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I would like to get the variant option from fontspec working under Linux. Unfortunately, this option which works with the AAT font system is not compatible with the OpenType font mechanism used under Linux.

However, I dumped one of the Mac OS X fonts which contains such variant glyphs and I found that these variant glyphs can be easily got by using their name. Indeed their name are composed like this: "<name of the standard glyph>.<variant number>". For instance to get the second variant of a "d", just use the: \XeTeXglyph\XeTeXglyphindex "d.2". For a "é", it would be: \XeTeXglyph\XeTeXglyphindex "eacute.2" etc.

Thus I developed a little command to get the corresponding variant if present or use the default one otherwise:

  \@tempcnta=\XeTeXglyphindex "#1.#2"\relax

Right now I would like to construct a command which takes two arguments: the first one would be the variant number and the second one the sentence to write by using that variant. Unfortunately I don't know exactly how can I parse character by character the second argument and call the \variantChar command.

Last but not least, I would be interested by knowing a way to get the name of a glyph in order to take into account complexe glyphs name like "eacute" or ligature glyphs like "ft" etc. Is there a such command which takes as argument the glyph and returns the glyph name?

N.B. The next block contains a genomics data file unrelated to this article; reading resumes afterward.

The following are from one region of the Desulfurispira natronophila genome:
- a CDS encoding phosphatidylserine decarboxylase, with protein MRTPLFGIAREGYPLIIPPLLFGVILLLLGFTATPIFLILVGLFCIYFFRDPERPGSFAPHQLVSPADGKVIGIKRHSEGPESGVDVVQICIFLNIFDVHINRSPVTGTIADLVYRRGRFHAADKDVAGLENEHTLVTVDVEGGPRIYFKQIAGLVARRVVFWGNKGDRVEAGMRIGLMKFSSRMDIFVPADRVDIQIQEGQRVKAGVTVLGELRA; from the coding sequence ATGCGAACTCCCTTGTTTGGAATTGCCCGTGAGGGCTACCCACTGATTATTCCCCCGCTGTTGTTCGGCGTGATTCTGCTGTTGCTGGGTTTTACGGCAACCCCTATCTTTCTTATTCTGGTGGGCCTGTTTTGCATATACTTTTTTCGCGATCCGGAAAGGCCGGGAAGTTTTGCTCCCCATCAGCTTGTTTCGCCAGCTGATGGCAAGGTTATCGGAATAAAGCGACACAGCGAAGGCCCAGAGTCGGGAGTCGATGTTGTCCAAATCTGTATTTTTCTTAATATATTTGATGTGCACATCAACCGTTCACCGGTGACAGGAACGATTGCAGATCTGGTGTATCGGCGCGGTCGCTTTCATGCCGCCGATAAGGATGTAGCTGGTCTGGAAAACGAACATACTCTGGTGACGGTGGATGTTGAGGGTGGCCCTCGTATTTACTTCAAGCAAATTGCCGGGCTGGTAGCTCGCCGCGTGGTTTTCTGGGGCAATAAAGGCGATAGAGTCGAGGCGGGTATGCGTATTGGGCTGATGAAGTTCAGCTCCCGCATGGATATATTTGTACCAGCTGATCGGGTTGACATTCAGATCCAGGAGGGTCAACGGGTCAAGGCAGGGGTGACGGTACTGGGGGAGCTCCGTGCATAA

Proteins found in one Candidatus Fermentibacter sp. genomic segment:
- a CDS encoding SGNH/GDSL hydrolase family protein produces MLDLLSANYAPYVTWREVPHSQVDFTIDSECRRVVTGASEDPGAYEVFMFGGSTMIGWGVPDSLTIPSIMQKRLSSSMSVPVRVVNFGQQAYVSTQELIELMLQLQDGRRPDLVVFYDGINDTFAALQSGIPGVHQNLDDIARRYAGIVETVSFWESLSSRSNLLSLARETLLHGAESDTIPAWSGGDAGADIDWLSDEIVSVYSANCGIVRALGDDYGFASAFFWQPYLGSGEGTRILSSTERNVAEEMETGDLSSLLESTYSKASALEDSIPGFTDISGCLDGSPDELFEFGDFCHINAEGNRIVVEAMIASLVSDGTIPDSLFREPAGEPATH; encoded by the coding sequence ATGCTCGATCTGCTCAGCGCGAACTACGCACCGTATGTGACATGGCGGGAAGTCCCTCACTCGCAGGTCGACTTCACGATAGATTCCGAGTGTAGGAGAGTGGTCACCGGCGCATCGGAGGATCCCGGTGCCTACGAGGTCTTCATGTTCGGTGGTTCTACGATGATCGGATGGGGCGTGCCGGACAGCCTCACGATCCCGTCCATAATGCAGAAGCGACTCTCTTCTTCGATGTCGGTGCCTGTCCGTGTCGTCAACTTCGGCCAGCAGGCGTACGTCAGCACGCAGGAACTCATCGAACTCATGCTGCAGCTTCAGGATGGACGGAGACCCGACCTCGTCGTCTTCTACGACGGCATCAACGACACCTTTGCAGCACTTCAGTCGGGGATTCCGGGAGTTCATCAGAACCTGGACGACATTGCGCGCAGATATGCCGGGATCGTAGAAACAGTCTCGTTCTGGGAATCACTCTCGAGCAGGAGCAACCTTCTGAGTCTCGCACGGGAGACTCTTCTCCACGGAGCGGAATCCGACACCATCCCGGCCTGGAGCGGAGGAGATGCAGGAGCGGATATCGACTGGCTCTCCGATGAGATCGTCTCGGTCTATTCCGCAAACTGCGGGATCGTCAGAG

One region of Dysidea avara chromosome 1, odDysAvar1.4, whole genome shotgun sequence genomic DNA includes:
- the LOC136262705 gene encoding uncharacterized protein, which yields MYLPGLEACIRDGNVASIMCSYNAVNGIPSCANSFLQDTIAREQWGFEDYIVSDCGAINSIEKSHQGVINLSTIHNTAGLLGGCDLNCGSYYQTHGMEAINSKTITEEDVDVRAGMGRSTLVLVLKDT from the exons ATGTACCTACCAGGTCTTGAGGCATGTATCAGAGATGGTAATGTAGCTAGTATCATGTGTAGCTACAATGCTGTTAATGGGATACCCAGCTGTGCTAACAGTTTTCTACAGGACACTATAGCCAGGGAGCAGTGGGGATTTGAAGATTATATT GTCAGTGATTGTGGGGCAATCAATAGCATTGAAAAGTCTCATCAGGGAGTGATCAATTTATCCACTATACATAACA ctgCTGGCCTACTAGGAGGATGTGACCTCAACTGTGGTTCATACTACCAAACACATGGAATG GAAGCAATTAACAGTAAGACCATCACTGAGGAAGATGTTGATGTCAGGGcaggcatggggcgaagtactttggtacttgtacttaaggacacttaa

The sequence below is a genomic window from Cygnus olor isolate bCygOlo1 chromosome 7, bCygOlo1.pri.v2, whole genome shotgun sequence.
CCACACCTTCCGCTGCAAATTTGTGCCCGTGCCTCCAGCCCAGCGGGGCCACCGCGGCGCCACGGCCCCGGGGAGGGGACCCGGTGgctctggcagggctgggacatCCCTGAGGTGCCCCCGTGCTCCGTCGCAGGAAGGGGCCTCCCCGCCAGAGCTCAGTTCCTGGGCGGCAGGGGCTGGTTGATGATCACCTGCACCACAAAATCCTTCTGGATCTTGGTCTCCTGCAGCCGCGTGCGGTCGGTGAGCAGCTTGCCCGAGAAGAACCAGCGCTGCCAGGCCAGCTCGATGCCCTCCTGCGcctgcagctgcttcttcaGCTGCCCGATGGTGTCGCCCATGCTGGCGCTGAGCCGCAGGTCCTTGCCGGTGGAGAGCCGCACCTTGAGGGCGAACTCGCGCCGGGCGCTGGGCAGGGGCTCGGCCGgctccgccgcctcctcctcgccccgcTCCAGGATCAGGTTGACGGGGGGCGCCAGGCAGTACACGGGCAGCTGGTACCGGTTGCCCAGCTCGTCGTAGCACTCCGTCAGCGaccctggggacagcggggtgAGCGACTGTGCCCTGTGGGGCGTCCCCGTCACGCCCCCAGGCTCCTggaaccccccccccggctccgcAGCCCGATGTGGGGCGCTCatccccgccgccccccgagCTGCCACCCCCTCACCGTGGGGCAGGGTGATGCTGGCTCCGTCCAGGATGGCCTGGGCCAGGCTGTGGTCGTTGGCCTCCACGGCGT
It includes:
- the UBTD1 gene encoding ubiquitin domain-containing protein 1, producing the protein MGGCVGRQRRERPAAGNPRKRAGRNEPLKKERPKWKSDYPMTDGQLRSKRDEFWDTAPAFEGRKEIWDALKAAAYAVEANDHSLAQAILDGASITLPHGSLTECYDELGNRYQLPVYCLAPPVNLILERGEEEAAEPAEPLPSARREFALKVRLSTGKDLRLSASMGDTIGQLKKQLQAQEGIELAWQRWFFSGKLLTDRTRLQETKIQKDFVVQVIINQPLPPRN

Otherwise do you know an other way to use variant glyphs available in MacOS X fonts under Linux?

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Welcome to tex.sx! It's not necessary to sign your questions (as there is already a box with your username below it) or to begin them with a greeting. – Seamus Mar 11 '11 at 13:16

I once implemented a similar thing using TeX's tail recursion. Adapted to your situation, my macro definition would look like this:


The macro \@@varianttext just iterates over the input and applies \variantchar to each character.

Edit: I updated the solution to handle spaces correctly.

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Thank you very much for your code! I used the "|" character which is not often used for test. It works pretty well. The only problem is that it eats space characters.. I guess it is a bug in my \variantChar command.. I will investigate. – Adesuray Mar 11 '11 at 14:21
It's not a bug in \variantChar command.. The space character is really eaten. Does someone have an idea to get it back? Thank you in advance. – Adesuray Mar 11 '11 at 14:31
It seems that TeX discards the spaces when it scans arguments. For example, if you define \def\test#1#2{#1,#2}, then \test ab gives the same result as \test a b. – Michael Ummels Mar 11 '11 at 14:38
I really don't know how to preserve the space.. I tried to play with the catcodes but it seems that it doesn't work... :( – Adesuray Mar 11 '11 at 15:34
@Michael: because otherwise the macro parameters are read before \obeyspaces is processed. – Andrey Vihrov Mar 11 '11 at 17:17

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